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Guide to the CSU Public Affairs Photo Collection
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Table of contents What's This?
  • Descriptive Summary
  • Administrative Information
  • History
  • Scope and Content

  • Descriptive Summary

    Title: CSU Public Affairs Photo Collection
    Creator: California State University. Office of Public Affairs
    Extent: 1.5 linear feet
    Repository: Department of Archives and Special Collections.

    University Library.

    California State Library, Dominguez Hills.
    Carson, California 90747
    Language: English.

    Administrative Information

    Access

    All materials are open to the public unless specific restrictions are imposed.

    Publication Rights

    It is the responsibility of the user to obtain copyright authorization.

    Preferred Citation

    [Identification of item], CSU Public Affairs Photo Collection, Courtesy of the Department of Archives and Special Collections. University Library. California State University, Dominguez Hills.

    History

    "Don't ever dare to take your college as a matter of course--because, as with freedom and democracy, many people you'll never know...have broken their hearts to give it to you."
    -Dorothy Donahoe
    In the 1959 session of the California legislature, twenty-three bills, three resolutions, and two constitutional amendments were introduced calling for changes in the structure of public higher education. The public document embodying this structure was called the California Master Plan.
    California Assemblywoman Dorothy Donahoe, chair of the Assembly Education Committee, passed away on April 4, 1960 after sponsoring the resolution (ACR 88) calling for the creation of the Master Plan and lobbying tirelessly for its adoption. The California Legislature honored her memory by renaming the Master Plan legislation the Donahoe Higher Education Act. With this act, the California State college system--which would later evolve into the California State University (CSU) system--was established on July 1, 1961 under an independent Board of Trustees.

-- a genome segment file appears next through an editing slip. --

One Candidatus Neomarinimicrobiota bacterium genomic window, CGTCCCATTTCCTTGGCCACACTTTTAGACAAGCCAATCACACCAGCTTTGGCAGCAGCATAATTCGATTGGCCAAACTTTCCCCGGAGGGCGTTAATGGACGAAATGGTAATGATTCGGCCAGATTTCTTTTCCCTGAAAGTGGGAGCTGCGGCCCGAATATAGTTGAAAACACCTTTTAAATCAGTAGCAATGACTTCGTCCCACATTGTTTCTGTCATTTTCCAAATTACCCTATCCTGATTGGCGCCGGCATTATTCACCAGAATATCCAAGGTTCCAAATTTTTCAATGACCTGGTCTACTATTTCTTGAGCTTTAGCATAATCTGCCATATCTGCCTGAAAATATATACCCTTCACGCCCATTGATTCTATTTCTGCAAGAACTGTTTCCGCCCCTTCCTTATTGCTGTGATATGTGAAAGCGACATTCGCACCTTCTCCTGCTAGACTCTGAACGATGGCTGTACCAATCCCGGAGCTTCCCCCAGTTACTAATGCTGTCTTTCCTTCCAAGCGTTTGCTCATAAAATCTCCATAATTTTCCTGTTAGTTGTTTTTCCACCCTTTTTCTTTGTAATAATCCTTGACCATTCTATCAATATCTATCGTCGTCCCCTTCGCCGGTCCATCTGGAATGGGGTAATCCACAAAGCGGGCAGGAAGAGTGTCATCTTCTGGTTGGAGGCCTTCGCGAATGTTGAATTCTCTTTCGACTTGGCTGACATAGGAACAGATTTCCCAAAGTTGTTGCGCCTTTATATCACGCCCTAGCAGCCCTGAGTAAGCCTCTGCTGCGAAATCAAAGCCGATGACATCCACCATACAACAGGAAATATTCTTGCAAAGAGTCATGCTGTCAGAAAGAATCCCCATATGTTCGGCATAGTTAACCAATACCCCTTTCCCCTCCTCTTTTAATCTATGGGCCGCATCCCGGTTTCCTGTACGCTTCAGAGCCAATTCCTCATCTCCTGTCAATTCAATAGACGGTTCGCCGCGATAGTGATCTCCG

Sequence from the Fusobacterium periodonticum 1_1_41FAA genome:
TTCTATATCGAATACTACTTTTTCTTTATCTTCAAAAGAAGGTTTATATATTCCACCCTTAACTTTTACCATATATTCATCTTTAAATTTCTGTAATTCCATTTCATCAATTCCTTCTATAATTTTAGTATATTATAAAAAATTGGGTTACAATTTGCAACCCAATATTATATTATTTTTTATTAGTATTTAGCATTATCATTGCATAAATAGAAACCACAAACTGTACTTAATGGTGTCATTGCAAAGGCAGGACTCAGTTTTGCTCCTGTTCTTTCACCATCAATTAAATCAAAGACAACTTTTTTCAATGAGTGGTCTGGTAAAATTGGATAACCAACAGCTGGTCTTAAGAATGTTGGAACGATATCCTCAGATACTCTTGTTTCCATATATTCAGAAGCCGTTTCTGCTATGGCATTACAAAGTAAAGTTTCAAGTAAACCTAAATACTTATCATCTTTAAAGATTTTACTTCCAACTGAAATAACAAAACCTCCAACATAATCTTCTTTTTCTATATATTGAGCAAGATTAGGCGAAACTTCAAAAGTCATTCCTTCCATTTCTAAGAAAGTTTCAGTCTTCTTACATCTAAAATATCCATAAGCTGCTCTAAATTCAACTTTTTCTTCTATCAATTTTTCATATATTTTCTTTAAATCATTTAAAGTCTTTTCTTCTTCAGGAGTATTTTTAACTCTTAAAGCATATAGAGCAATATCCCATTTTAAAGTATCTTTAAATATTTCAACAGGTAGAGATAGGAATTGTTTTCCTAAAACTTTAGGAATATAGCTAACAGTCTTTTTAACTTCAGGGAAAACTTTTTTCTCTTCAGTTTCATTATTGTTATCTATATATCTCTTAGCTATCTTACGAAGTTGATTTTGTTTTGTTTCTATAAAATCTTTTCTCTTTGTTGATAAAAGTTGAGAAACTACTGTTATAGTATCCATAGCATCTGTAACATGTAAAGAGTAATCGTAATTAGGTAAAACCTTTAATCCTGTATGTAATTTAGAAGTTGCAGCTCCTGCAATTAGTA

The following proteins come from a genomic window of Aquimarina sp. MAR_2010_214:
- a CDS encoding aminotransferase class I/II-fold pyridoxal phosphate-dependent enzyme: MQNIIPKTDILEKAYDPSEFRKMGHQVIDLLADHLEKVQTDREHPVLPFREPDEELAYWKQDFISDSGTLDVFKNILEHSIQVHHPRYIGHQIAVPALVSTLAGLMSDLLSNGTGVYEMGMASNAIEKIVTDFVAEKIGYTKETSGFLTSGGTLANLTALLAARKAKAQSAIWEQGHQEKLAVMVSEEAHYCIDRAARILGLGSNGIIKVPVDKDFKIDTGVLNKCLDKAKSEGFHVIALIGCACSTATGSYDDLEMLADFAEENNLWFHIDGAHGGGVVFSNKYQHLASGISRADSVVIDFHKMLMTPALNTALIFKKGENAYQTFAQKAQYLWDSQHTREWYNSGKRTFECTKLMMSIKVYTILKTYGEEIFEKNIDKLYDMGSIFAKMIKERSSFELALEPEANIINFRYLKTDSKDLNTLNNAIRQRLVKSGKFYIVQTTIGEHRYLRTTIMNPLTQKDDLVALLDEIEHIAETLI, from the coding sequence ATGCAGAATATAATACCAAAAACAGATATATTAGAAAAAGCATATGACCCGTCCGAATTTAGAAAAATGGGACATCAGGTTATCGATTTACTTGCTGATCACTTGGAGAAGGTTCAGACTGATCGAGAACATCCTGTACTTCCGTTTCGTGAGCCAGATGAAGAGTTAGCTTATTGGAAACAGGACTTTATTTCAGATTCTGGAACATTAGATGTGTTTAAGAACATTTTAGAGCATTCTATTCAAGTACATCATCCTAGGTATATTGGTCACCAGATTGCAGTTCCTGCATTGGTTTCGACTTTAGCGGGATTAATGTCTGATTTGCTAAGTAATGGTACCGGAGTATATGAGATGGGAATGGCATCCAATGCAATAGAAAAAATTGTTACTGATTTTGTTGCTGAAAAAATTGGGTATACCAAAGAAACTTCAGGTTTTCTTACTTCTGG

The Donahoe Higher Education Act clearly defined the roles and functions among the three segments of California's public higher education: the University of California, the state colleges, and the community colleges. A Coordinating Council for Higher Education as a voluntary organizing body composed of segmental and public representatives to advise the governor, legislature and segments was created. The functions of the California state colleges were defined to include undergraduate and graduate programs in the liberal arts and sciences and applied fields and professions leading to baccalaureate and master's degrees and to joint doctoral degrees with the University of California. The selection of students for the California state colleges was redefined to set eligibility for freshmen at the top third of secondary school graduates and lower division enrollment to 40% of undergraduate enrollment (the University of California accepting the top eighth), thus diverting substantial number of lower division students to community colleges.
    The implementation of the act was not simple. The history of state colleges in California at that point went back over one hundred years beginning with the founding of the first State Normal School founded in 1857. Like other state colleges at that time, California's first state college began with a mandate as a teacher training institution. This campus was originally located in San Francisco then transferred to the city of San Jose in 1870. Over the next 70 years, population growth in California brought the need for various branches of the school to open throughout the state: Los Angeles, in 1882 (transferred to the UC system in 1919); Chico in 1889; San Diego in 1897; San Francisco (re-established) in 1899; the California State Polytechnic Institute at San Luis Obispo, in 1903; Santa Barbara in 1909 (transferred to the UC system in 1944); Fresno in 1911; and Humboldt in 1913. As these institutions were created, administrative reorganization was taking place at the state government level.